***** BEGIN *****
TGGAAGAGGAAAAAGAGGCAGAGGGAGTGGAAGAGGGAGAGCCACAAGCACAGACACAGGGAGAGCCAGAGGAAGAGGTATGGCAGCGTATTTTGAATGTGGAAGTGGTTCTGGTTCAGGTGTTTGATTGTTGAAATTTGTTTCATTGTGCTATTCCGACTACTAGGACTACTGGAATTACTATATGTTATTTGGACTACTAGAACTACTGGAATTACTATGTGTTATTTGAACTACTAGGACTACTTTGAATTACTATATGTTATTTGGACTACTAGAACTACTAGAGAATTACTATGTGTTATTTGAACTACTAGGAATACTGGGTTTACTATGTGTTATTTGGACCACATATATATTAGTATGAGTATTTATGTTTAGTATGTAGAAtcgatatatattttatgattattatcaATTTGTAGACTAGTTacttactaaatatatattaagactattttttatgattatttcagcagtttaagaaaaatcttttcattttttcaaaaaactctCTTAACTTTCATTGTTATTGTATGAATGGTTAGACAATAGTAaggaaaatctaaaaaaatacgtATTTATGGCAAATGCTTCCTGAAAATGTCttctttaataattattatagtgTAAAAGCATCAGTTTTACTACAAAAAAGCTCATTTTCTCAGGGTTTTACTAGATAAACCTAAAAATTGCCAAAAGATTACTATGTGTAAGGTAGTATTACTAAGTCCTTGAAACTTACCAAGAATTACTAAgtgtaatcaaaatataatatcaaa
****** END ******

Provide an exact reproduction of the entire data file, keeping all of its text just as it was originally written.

TGGAAGAGGAAAAAGAGGCAGAGGGAGTGGAAGAGGGAGAGCCACAAGCACAGACACAGGGAGAGCCAGAGGAAGAGGTATGGCAGCGTATTTTGAATGTGGAAGTGGTTCTGGTTCAGGTGTTTGATTGTTGAAATTTGTTTCATTGTGCTATTCCGACTACTAGGACTACTGGAATTACTATATGTTATTTGGACTACTAGAACTACTGGAATTACTATGTGTTATTTGAACTACTAGGACTACTTTGAATTACTATATGTTATTTGGACTACTAGAACTACTAGAGAATTACTATGTGTTATTTGAACTACTAGGAATACTGGGTTTACTATGTGTTATTTGGACCACATATATATTAGTATGAGTATTTATGTTTAGTATGTAGAAtcgatatatattttatgattattatcaATTTGTAGACTAGTTacttactaaatatatattaagactattttttatgattatttcagcagtttaagaaaaatcttttcattttttcaaaaaactctCTTAACTTTCATTGTTATTGTATGAATGGTTAGACAATAGTAaggaaaatctaaaaaaatacgtATTTATGGCAAATGCTTCCTGAAAATGTCttctttaataattattatagtgTAAAAGCATCAGTTTTACTACAAAAAAGCTCATTTTCTCAGGGTTTTACTAGATAAACCTAAAAATTGCCAAAAGATTACTATGTGTAAGGTAGTATTACTAAGTCCTTGAAACTTACCAAGAATTACTAAgtgtaatcaaaatataatatcaaa